Even with an emphatic victory over Connecticut on Monday, the South Carolina women’s basketball team couldn’t hope to gain ground when the national rankings came out on Tuesday.
The Gamecocks had been atop The Associated Press Top 25 poll from the start of the season, a reflection of their trip to the Final Four last spring and a deep, experienced roster. The 73-57 win over the Huskies, who were ranked No. 2, simply made the vote unanimous.
The poll was released Tuesday — a day late for the second time in its history, to accommodate the matchup between No. 1 and 2 — and the voters dropped UConn (3-1) to third behind Maryland (6-0), which is scheduled to visit the Gamecocks (6-0) on Dec. 12.
South Carolina will then on Dec. 21 host Stanford, which is the reigning national champion and ranked seventh after being upset by Texas, and in January there will be a rematch with UConn. South Carolina opened its season with a win over North Carolina State, now ranked No. 5.
The Gamecocks’ schedule is notably ambitious, even for a sport in which elite teams typically try to play one another before their conference seasons begin.
“You have to feed them,” South Carolina Coach Dawn Staley said of her players on Monday when asked why she had created such a challenging schedule. “They want to play the very best teams in the country. They want to measure themselves.”
Connecticut’s strength is hard to assess, because its longtime dominance is bound to influence voters.The team received five No. 1 votes in last week’s poll, when it had only one win, against unranked Arkansas. Dropping to No. 3 this week is a fairly mild consequence given that the day before their loss to the Gamecocks, the Huskies won in a surprisingly close game against 18th-ranked South Florida (4-2).
The Gamecocks seem positioned to be a title contender for several years to come, after Staley has assembled the best recruiting classes in the nation in two of the past three years, according to ESPN.
Under Staley, South Carolina has won one national title, in 2017, and she entered this season, her 14th as the head coach, with a seven-year, $22.4 million contract extension and expectations at new heights.
Two of her A-list recruits, the juniors Aliyah Boston and Zia Cooke,are at the helm of what is now a seasoned team, with five returning starters from the trip to a national semifinal, where South Carolina narrowly lost to Stanford.
Boston is the team’s centerpiece, able to score from many more parts of the floor than her 6-foot-5 frame might suggest. Last season she averaged a double-double (13.7 points and 11.5 rebounds), and this year, after spending the off-season working on her conditioning, she has proved capable of running the floor with even her smallest, speediest peers. She is crafty near the basket, but more surprising is her ability to occasionally score from behind the 3-point line.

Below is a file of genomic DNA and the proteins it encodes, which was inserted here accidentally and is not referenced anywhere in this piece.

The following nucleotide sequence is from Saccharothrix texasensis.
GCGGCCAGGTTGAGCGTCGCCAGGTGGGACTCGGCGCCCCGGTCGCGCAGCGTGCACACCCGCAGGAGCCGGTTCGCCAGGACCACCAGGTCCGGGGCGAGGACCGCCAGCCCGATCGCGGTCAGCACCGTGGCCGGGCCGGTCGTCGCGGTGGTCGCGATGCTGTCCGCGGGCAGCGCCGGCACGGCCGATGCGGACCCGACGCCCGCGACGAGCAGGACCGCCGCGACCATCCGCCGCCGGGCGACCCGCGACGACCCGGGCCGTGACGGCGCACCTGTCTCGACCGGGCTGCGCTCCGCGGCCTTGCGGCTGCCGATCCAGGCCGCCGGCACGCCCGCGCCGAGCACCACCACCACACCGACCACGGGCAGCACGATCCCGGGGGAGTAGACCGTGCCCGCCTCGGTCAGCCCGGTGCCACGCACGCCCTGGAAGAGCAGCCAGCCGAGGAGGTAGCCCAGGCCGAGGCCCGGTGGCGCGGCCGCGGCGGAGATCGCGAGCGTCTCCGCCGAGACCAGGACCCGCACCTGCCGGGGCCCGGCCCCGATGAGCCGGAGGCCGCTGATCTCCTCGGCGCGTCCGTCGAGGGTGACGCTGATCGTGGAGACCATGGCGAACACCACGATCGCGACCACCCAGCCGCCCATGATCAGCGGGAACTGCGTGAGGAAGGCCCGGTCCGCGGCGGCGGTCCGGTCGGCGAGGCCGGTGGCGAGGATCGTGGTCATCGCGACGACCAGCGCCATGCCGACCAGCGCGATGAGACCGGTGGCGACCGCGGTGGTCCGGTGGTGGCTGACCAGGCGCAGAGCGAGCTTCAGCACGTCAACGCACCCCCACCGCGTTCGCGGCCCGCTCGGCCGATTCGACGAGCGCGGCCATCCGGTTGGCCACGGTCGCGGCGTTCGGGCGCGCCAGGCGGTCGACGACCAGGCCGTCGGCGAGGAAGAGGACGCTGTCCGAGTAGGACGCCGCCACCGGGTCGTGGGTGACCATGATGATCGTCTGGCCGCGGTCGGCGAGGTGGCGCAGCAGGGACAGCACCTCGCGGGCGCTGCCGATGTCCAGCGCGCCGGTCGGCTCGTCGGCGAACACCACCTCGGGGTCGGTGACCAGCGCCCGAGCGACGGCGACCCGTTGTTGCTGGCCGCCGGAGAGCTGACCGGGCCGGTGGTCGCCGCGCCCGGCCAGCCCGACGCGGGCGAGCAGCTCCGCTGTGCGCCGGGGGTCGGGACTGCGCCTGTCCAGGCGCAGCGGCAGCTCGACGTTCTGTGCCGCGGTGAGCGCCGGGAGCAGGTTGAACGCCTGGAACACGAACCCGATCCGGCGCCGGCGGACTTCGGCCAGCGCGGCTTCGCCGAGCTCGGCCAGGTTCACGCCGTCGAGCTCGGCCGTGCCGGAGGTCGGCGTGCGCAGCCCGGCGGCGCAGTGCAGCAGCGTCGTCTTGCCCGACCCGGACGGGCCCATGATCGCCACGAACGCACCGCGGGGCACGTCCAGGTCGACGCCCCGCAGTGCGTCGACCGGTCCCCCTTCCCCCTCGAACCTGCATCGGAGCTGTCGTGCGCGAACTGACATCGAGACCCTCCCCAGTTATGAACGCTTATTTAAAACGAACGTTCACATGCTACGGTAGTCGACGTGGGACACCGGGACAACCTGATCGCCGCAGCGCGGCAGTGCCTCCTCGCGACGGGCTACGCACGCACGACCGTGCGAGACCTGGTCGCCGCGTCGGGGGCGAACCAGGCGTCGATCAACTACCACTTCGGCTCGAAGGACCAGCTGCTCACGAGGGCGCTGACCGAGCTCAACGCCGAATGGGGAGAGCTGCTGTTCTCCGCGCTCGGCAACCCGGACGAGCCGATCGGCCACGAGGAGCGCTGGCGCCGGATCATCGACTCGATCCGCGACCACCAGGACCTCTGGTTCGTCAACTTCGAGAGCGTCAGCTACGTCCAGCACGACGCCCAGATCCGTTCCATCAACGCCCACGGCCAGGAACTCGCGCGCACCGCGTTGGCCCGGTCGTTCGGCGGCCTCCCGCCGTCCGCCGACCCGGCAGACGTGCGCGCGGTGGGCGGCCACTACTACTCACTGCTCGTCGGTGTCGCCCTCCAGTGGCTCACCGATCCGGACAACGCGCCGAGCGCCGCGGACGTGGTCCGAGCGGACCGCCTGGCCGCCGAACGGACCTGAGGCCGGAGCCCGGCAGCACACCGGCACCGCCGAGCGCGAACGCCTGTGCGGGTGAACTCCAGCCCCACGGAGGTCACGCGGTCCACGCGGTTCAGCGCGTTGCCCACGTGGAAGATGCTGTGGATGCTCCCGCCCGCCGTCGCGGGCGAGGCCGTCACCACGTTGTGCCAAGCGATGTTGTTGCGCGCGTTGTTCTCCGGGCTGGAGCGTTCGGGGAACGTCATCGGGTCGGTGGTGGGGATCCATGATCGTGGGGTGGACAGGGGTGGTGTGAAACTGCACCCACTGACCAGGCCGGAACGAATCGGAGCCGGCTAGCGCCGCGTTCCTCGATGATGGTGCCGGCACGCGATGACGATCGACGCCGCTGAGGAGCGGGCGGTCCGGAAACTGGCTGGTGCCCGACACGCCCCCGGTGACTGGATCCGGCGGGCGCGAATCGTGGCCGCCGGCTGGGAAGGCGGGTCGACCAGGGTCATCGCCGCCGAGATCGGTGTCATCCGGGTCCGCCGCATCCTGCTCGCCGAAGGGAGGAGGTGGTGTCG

Cooke entered the college game on a wave of highlight reels from the kinds of outlets that typically focus on N.B.A. dunks. Her flash is balanced by Destanni Henderson, a 5-foot-7 senior guard who is the team’s leading facilitator and a scoring threat.
The team’s overall experience, though, makes it especially dangerous. A deep bench features promising freshmen, plus players who have already logged plenty of minutes like the junior Laeticia Amihere and the senior Destiny Littleton.
That experience translates into suffocating defensive pressure.
“You didn’t really see the impact in the first half,” Staley said after Monday’s win. “The third and fourth quarters are when you start feeling what our defense does to teams.” Connecticut, for example, was 1 of 11 from the field in the fourth quarter, unable to get around the Gamecocks, who had four steals in that period.
Staley, who has long been known for her emphasis on defense, called this team “the best and the deepest” of the ones she has coached on that front.
The national poll could look quite different after South Carolina has been through the gantlet of Maryland, Stanford and the UConn rematch. But the rare delay of the national poll suggested that this week’s win over the Huskies might be a milestone for the sport.
The only other time rankings were released late was in January 1995, after Tennessee, which had already won three of its eight N.C.A.A. titles, lost to UConn. The Huskies would also defeat Tennessee for that season’s national title, the first of a record-breaking 11 for UConn.